NGC7635 Bubble Nebula

NGC7635 Bubble Nebula (with M52 Cassiopeia Salt and Pepper Cluster), captured at HCH, Colorado Springs, CO with ASI2400MC#2, Big Bertha and LeXtreme LP filter; 29 September 2023

Fun facts

NGC 7635, also known as the Bubble Nebula, Sharpless 162, or Caldwell 11, is an H II region emission nebula in the constellation Cassiopeia. It lies close to the open cluster Messier 52 (also included in this image). The “bubble” is created by the stellar wind from a massive hot, 8.7 magnitude young central star, SAO 20575 (BD+60°2522).  The nebula is near a giant molecular cloud which contains the expansion of the bubble nebula while itself being excited by the hot central star, causing it to glow. It was discovered in November 1787 by William Herschel.

Other Catalog Designations: C11, NGC7635, SH2-162, LBN548, Ced210

Subtype: HII region, Emission Nebula
Distance from Earth:
 11090 light years
Apparent Size: 15’ x 8’

Constellation: Cassiopeia

{Target information derived from: and Stellarium }

Capture Notes:

Clear night (albeit full supermoon) gave me the chance to test out the new extension tube I finally was successful in convincing Orion that I needed, they admitted they had it in stock, and “allowed” me to purchase it.  Also, wanted to experiment with the Teleskop Field Flattener, that with the first try with the ASI2400MC had created more coma than it corrected.  I had looked up the design distance between the sensor and the flattener, the manufacturer said it should be “a generous” 109mm.  I measured from the glass plate (not sure how far back the sensor is from there) to the sensor side of the FF, it seemed in the range of 109mm, so I convinced myself that I must have used an extra sleeve of the connection tube in previous attempts.  Turns out that I had the same (worse coma with the FF than without) even with that recommended separation, so I stopped the sequence after one image, took off the FF, refocused, and restarted the sequence without the use of the FF. There is still some coma (which is annoying because I had intentionally framed the image to include the M52 cluster in the SE corner and the stars in the cluster are pretty coma-affected).  Other than that, the collection went remarkably well throughout the night.  The sequence did abort somewhere after 2333MDT (transit was 2347MDT).  I came out to do the meridian flip at about midnight, and was able to successfully restart the sequence (on the correct side of the meridian) without issue.  So the mystery of meridian flip +/- 15minutes continues…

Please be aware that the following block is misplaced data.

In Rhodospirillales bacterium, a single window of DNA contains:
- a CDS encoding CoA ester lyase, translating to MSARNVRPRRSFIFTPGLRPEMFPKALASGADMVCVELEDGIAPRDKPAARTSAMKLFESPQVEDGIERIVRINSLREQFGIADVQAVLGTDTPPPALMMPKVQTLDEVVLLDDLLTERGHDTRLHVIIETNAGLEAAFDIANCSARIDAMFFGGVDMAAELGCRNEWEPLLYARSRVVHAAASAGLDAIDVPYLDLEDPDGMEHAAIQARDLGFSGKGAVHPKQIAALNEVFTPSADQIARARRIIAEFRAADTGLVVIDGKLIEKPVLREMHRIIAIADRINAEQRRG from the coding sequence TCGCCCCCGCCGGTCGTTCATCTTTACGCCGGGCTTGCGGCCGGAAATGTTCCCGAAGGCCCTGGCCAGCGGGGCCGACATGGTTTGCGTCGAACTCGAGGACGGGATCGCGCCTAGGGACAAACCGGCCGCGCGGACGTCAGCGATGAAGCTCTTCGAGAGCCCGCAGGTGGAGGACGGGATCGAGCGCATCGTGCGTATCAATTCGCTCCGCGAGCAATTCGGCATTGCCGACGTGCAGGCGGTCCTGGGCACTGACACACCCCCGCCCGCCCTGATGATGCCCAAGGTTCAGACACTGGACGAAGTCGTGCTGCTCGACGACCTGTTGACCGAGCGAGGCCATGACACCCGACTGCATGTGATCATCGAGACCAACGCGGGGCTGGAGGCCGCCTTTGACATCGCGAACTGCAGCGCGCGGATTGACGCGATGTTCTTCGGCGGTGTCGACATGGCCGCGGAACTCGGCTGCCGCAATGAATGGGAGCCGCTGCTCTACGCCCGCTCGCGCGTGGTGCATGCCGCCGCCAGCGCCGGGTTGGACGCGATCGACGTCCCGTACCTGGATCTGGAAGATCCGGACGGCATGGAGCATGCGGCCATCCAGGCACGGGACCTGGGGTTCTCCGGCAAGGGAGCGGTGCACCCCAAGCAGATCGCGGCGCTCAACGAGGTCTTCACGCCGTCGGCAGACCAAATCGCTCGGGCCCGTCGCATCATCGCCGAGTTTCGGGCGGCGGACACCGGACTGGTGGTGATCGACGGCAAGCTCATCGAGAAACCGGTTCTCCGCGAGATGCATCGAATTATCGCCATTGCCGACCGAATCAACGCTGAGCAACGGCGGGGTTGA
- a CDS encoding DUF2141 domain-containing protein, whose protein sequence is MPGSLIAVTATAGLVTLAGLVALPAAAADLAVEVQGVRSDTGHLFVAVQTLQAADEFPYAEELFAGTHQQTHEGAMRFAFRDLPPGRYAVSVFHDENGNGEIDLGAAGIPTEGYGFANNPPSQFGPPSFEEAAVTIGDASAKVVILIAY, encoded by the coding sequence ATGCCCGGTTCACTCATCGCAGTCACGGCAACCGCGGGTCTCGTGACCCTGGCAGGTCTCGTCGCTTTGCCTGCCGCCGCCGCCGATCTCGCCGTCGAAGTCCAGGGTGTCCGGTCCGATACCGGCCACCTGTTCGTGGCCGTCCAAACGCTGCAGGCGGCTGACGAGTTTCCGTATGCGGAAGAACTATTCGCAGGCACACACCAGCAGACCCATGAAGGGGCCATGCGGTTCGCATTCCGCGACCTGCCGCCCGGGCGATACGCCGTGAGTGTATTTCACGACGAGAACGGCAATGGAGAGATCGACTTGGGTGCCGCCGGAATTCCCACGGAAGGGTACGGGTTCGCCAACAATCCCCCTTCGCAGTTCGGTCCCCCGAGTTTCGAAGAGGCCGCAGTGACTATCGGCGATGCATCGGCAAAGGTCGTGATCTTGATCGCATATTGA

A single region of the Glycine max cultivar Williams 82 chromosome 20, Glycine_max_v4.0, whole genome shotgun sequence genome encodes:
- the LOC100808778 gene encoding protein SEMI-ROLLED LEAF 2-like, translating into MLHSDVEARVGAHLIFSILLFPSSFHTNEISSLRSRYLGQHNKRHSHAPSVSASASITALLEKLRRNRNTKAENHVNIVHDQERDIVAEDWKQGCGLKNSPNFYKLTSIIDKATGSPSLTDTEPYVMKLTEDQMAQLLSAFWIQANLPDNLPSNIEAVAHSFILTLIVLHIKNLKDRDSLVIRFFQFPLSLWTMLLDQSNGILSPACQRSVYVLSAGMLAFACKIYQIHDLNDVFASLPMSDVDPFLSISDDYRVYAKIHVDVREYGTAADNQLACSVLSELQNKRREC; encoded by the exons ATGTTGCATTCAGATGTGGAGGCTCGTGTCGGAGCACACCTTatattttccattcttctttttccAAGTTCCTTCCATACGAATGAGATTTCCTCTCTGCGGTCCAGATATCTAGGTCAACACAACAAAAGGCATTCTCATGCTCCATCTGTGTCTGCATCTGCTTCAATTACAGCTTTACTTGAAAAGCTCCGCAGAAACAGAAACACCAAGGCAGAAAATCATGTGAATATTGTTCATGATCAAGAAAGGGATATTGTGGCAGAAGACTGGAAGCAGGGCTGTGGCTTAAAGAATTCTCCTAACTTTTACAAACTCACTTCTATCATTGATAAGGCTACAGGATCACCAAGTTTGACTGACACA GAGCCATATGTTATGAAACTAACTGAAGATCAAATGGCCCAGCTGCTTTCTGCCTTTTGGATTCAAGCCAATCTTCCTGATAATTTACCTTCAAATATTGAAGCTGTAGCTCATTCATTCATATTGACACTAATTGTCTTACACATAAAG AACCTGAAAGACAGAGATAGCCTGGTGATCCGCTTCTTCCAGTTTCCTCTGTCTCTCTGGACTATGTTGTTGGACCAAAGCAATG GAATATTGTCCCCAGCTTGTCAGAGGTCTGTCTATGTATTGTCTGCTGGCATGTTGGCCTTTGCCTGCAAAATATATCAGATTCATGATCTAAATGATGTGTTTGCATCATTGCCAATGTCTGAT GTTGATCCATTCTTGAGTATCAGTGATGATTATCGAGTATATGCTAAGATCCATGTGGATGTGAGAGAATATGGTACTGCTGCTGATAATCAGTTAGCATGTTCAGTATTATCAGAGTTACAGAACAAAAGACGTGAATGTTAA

Polar alignment: QHYCCD camera (controlled by Polemaster)
Imaging stream: (Big Bertha) Orion 8″ f/8 Ritchey-Chretien Astrograph Telescope, ZWO ASI2400MC#2 imaging camera, Optolong LeXtreme light pollution filter
Mount: SkyWatcher EQ6‑R PRO Synscan mount (controlled by ASCOM driver)
Autoguider: Orion 60mm Multi-Use Guide Scope, Orion StarShoot AutoGuider Pro Mono Astrophotography Camera (controlled by PHD2)
All equipment controlled by Windows 11 HP Probook (DSO-CTRL-2) running Sequence Generator Pro v4.2.0.16.

Capture & processing notes

Sequence plan: Gain: 158, Temp: -0°C, offset=30, Bin: 1×1, 100x5min.  Total exposure time: 8:20hrs.
Captured: Captured 29Sep2023 2042MDT – 30Sep2023, 0547MDT. 
Shooting location: HCH, Colorado Springs, Colorado
Processing: Captured with SGP. Stacked in APP (HaOIII Color, HaOIII extract Ha, HaOIII extract OIII). Star removal with Starnet++. Processed in LR/PS. 

I performed the Ha and OIII extract algorithms and brought the results into LR and PS to use Nico Carver’s dual narrowband colorizing technique (3 Ways to edit Dual Narrowband Astrophotography! at a try with this image.  I ended up starting with my “standard” process (in quotes because I really have no standard – as each image is processed with a slightly different workflow) that includes using the Alyn Wallace presets ( That turned out with a satisfactory result (at least for now until I catch up on processing and planning). So, again, I’m calling this a “front patio placeholder” and adding to my “reshoot in dark skies” list…